Winter for some means less time out in the sunshine. This can have a huge effect on levels of vitamin D, a fat soluble vitamin that acts as a hormone in the body. Vitamin D is essential for absorption of calcium and maintaining bone health but it is also needed for a functional immune system and deficiencies are linked with an array of health issues. Sunshine is the best source of vitamin D but dietary sources include egg yolks, fatty fish and fortified dairy foods. It’s worth athletes having a yearly or seasonal blood test to check on levels and consider supplementation if necessary.

Snow (and very cold weather conditions) often means elevation
Altitude has many physiological effects and athletes need to be aware of nutritional strategies to help reduce the impact that elevation can have on both health and performance. With increasing elevation, the atmospheric pressure of oxygen drops, making it more difficult for oxygen to be delivered to body cells, including working muscles. This hypoxic state is the cause of altitude sickness, symptoms of which include headaches, nausea, decreased appetite, lack of energy and feeling generally ‘flat’. Any athlete who has travelled to altitude has no doubt experienced this to some degree and the effects can start around 6000ft above sea level. Everyone is affected differently by altitude, but thankfully after a few days adaptations occur and most people begin to feel (and perform) better. Altitude can lead to weight loss (due to decreased appetite coupled with increased energy needs) something that hard training and/or very lean athletes should be cautious of[8].

Carbohydrates are also important as an efficient energy source at altitude. Adequate fuel for training and recovery is going to assist an athlete not only in maximizing training adaptations, but give support to the immune system and help the athlete stay healthy. Focus on including nutrient dense carbohydrate rich foods such as fruits and vegetables, nuts, seeds and wholegrains and quality dairy foods.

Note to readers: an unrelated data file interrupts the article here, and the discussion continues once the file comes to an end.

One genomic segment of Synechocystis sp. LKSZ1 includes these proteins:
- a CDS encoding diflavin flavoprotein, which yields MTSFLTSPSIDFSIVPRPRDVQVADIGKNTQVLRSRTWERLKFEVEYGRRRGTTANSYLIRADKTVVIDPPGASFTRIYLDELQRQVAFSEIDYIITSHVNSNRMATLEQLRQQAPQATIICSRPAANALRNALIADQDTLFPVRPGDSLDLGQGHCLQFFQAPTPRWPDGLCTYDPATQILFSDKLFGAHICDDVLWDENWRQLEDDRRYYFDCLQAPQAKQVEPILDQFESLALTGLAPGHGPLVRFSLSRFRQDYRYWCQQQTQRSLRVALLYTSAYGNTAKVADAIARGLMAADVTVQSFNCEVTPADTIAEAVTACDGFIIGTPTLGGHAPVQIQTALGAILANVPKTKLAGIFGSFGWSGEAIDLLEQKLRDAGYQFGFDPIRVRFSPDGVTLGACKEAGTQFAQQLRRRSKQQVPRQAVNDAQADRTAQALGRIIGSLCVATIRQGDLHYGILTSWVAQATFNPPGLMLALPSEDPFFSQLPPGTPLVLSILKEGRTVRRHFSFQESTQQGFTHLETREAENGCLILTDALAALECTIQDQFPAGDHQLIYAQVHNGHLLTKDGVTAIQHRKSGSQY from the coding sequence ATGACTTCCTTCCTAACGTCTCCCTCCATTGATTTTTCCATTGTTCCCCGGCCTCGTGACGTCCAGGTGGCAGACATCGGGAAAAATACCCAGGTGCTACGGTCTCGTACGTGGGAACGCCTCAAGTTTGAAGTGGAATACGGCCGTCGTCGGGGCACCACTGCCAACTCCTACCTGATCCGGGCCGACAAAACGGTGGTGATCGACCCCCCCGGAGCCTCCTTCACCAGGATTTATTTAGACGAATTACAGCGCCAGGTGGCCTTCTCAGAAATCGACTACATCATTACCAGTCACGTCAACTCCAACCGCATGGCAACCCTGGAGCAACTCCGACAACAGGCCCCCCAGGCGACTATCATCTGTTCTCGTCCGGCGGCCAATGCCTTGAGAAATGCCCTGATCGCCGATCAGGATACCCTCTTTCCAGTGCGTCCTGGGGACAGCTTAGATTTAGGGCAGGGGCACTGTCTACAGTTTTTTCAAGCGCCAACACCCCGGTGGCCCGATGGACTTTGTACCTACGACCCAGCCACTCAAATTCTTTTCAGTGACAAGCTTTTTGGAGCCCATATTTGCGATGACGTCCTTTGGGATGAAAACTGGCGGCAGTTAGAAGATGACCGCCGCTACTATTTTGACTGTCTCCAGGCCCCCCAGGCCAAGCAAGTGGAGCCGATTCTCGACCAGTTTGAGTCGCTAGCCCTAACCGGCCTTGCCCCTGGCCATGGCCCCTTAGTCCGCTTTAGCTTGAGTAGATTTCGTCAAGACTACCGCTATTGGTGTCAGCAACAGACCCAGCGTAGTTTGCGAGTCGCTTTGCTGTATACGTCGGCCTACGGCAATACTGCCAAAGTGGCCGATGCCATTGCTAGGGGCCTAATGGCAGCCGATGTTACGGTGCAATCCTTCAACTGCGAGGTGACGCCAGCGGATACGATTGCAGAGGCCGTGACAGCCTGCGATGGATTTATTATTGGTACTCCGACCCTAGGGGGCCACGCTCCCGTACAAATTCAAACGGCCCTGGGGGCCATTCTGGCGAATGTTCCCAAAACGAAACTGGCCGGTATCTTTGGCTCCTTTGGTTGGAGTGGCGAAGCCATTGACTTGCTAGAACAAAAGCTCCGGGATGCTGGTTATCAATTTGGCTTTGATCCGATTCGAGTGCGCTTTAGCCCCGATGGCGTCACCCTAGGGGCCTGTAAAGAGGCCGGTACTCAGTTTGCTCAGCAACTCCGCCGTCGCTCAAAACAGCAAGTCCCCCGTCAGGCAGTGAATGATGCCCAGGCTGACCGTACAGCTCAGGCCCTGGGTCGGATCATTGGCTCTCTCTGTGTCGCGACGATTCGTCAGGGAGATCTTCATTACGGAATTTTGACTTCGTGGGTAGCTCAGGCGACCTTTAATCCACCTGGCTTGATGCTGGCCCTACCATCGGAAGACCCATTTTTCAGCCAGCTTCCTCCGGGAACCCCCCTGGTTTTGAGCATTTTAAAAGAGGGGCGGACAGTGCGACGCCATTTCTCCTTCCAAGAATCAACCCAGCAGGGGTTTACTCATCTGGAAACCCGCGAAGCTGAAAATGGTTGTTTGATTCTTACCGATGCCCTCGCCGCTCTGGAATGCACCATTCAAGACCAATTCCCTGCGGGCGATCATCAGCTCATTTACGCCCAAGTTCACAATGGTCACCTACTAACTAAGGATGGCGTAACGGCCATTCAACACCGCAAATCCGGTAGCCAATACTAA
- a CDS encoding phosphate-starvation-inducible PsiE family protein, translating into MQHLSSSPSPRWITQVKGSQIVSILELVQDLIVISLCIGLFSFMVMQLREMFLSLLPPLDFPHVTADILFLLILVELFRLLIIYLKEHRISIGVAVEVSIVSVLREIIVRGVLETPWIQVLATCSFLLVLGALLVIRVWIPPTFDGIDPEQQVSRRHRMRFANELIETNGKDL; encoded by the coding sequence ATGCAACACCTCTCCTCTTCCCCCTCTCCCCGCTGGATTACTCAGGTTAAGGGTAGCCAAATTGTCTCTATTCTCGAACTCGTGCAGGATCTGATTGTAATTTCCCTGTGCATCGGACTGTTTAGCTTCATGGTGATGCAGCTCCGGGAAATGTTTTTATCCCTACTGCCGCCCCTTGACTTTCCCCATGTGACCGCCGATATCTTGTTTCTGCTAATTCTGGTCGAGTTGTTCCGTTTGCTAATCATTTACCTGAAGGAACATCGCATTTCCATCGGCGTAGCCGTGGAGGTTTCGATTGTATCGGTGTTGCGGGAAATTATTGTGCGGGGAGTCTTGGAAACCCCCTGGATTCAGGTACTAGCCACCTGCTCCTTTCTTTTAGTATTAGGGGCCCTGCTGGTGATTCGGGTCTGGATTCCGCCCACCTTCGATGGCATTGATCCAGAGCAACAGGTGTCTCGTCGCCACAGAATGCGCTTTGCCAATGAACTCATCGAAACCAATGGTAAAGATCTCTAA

Iron needs are increased when living or training at altitude
With decreased oxygenation of the blood, hematological adaptations occur to try and compensate and ensure adequate oxygen delivery. For this to occur though, an athlete must have adequate iron stores. Iron deficiency is a very common problem amongst winter sports athletes as well as those living at altitude[9].

For summer sport athletes, the winter is often a period of reduced training or ‘off-season’
This can be a challenging time to stay focused and the temptations of comforting, rich dishes, combined with a lack of immediacy on the training front, can lead to unintentional or less than ideal weight gain. In these instances turn to nourishing and satisfying foods that provide warming comfort and yet aren’t heavy – soups, stews, warm drinks, roasted vegetables are all great options. Continuing some activity, even if it’s a little less structured than during competition season, or turning to a completely different winter sport activity is a good way to maintain fitness, keep motivated, even address some weaknesses or imbalances and have active fun.


  1. Jett Jr, D. M., Adams, K. J., & Stamford, B. A. (2006). Cold exposure and exercise metabolism. Sports Medicine, 36(8), 643-656.
  2. Rintamäki, Hannu. “Human responses to cold.” Alaska medicine 49.2 (2007): 29-31.
  3. Shephard, R. J. (1993). Metabolic adaptations to exercise in the cold. Sports Medicine, 16(4), 266-289.
  4. Askew FW. Nutrition for a cold environment. Physician and Sportsmedicine 17: 77–89, 1989
  5. Doubt TJ. Physiology of exercise in the cold. Sports Medicine 11: 367–381, 1991
  6. Pitsiladis, Y. P., & Maughan, R. J. (1999). The effects of exercise and diet manipulation on the capacity to perform prolonged exercise in the heat and in the cold in trained humans. The Journal of physiology, 517(3), 919-930.
  7. Westerterp, K. R. (2001). Energy and water balance at high altitude. Physiology, 16(3), 134-137.
  8. Mazzeo, Robert S. “Physiological responses to exercise at altitude.” Sports Medicine 38.1 (2008): 1-8.
  9. Jackson, Catherine G. Ratzin, and Brian J. Sharkey. “Altitude, training and human performance.” Sports Medicine 6.5 (1988): 279-284.